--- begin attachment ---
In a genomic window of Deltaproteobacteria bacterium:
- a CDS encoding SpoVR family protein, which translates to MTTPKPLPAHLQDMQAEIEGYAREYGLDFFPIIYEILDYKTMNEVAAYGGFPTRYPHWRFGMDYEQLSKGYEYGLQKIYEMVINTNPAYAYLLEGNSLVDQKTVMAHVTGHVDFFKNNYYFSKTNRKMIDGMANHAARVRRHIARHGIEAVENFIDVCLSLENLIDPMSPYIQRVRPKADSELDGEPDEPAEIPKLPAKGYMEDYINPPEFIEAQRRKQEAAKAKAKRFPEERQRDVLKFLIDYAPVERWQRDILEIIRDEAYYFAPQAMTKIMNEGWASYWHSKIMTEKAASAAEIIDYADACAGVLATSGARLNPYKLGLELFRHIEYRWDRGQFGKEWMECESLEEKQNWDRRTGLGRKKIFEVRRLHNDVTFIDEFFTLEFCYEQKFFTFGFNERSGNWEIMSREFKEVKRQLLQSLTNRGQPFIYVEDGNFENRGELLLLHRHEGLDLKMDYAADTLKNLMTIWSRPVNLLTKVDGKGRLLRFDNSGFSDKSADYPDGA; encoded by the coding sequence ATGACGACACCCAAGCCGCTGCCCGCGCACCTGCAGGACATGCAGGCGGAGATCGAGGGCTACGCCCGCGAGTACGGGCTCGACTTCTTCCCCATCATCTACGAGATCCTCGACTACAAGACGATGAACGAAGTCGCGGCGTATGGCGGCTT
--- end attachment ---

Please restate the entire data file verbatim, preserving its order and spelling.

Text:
In a genomic window of Deltaproteobacteria bacterium:
- a CDS encoding SpoVR family protein, which translates to MTTPKPLPAHLQDMQAEIEGYAREYGLDFFPIIYEILDYKTMNEVAAYGGFPTRYPHWRFGMDYEQLSKGYEYGLQKIYEMVINTNPAYAYLLEGNSLVDQKTVMAHVTGHVDFFKNNYYFSKTNRKMIDGMANHAARVRRHIARHGIEAVENFIDVCLSLENLIDPMSPYIQRVRPKADSELDGEPDEPAEIPKLPAKGYMEDYINPPEFIEAQRRKQEAAKAKAKRFPEERQRDVLKFLIDYAPVERWQRDILEIIRDEAYYFAPQAMTKIMNEGWASYWHSKIMTEKAASAAEIIDYADACAGVLATSGARLNPYKLGLELFRHIEYRWDRGQFGKEWMECESLEEKQNWDRRTGLGRKKIFEVRRLHNDVTFIDEFFTLEFCYEQKFFTFGFNERSGNWEIMSREFKEVKRQLLQSLTNRGQPFIYVEDGNFENRGELLLLHRHEGLDLKMDYAADTLKNLMTIWSRPVNLLTKVDGKGRLLRFDNSGFSDKSADYPDGA; encoded by the coding sequence ATGACGACACCCAAGCCGCTGCCCGCGCACCTGCAGGACATGCAGGCGGAGATCGAGGGCTACGCCCGCGAGTACGGGCTCGACTTCTTCCCCATCATCTACGAGATCCTCGACTACAAGACGATGAACGAAGTCGCGGCGTATGGCGGCTT